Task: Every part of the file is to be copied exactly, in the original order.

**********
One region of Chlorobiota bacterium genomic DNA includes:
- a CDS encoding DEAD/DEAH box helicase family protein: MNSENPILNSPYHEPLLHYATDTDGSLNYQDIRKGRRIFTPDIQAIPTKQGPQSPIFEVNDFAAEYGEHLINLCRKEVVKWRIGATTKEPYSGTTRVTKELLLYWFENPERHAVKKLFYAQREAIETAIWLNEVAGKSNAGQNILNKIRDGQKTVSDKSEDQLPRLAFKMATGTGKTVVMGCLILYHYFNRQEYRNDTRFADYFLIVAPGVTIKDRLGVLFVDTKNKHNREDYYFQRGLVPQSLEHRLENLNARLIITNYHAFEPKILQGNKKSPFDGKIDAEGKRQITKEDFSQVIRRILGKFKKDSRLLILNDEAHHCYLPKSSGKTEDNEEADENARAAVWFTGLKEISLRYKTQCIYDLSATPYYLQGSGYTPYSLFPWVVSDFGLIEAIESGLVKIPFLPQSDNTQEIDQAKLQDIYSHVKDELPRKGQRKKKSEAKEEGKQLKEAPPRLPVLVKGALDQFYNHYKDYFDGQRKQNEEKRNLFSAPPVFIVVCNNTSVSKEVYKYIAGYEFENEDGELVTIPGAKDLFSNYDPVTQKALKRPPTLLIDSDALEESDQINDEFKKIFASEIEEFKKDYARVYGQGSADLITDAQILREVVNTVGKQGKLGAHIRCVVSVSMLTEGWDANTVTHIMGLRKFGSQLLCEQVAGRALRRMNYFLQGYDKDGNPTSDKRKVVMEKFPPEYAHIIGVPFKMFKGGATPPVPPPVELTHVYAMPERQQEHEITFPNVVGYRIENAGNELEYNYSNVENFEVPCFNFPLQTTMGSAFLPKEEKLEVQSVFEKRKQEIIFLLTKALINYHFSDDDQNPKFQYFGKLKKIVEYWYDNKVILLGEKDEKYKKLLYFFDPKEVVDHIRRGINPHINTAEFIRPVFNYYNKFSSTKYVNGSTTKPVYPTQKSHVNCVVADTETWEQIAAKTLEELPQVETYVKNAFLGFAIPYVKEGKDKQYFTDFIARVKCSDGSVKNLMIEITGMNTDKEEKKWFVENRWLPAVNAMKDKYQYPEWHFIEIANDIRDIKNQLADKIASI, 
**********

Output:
One region of Chlorobiota bacterium genomic DNA includes:
- a CDS encoding DEAD/DEAH box helicase family protein: MNSENPILNSPYHEPLLHYATDTDGSLNYQDIRKGRRIFTPDIQAIPTKQGPQSPIFEVNDFAAEYGEHLINLCRKEVVKWRIGATTKEPYSGTTRVTKELLLYWFENPERHAVKKLFYAQREAIETAIWLNEVAGKSNAGQNILNKIRDGQKTVSDKSEDQLPRLAFKMATGTGKTVVMGCLILYHYFNRQEYRNDTRFADYFLIVAPGVTIKDRLGVLFVDTKNKHNREDYYFQRGLVPQSLEHRLENLNARLIITNYHAFEPKILQGNKKSPFDGKIDAEGKRQITKEDFSQVIRRILGKFKKDSRLLILNDEAHHCYLPKSSGKTEDNEEADENARAAVWFTGLKEISLRYKTQCIYDLSATPYYLQGSGYTPYSLFPWVVSDFGLIEAIESGLVKIPFLPQSDNTQEIDQAKLQDIYSHVKDELPRKGQRKKKSEAKEEGKQLKEAPPRLPVLVKGALDQFYNHYKDYFDGQRKQNEEKRNLFSAPPVFIVVCNNTSVSKEVYKYIAGYEFENEDGELVTIPGAKDLFSNYDPVTQKALKRPPTLLIDSDALEESDQINDEFKKIFASEIEEFKKDYARVYGQGSADLITDAQILREVVNTVGKQGKLGAHIRCVVSVSMLTEGWDANTVTHIMGLRKFGSQLLCEQVAGRALRRMNYFLQGYDKDGNPTSDKRKVVMEKFPPEYAHIIGVPFKMFKGGATPPVPPPVELTHVYAMPERQQEHEITFPNVVGYRIENAGNELEYNYSNVENFEVPCFNFPLQTTMGSAFLPKEEKLEVQSVFEKRKQEIIFLLTKALINYHFSDDDQNPKFQYFGKLKKIVEYWYDNKVILLGEKDEKYKKLLYFFDPKEVVDHIRRGINPHINTAEFIRPVFNYYNKFSSTKYVNGSTTKPVYPTQKSHVNCVVADTETWEQIAAKTLEELPQVETYVKNAFLGFAIPYVKEGKDKQYFTDFIARVKCSDGSVKNLMIEITGMNTDKEEKKWFVENRWLPAVNAMKDKYQYPEWHFIEIANDIRDIKNQLADKIASI, 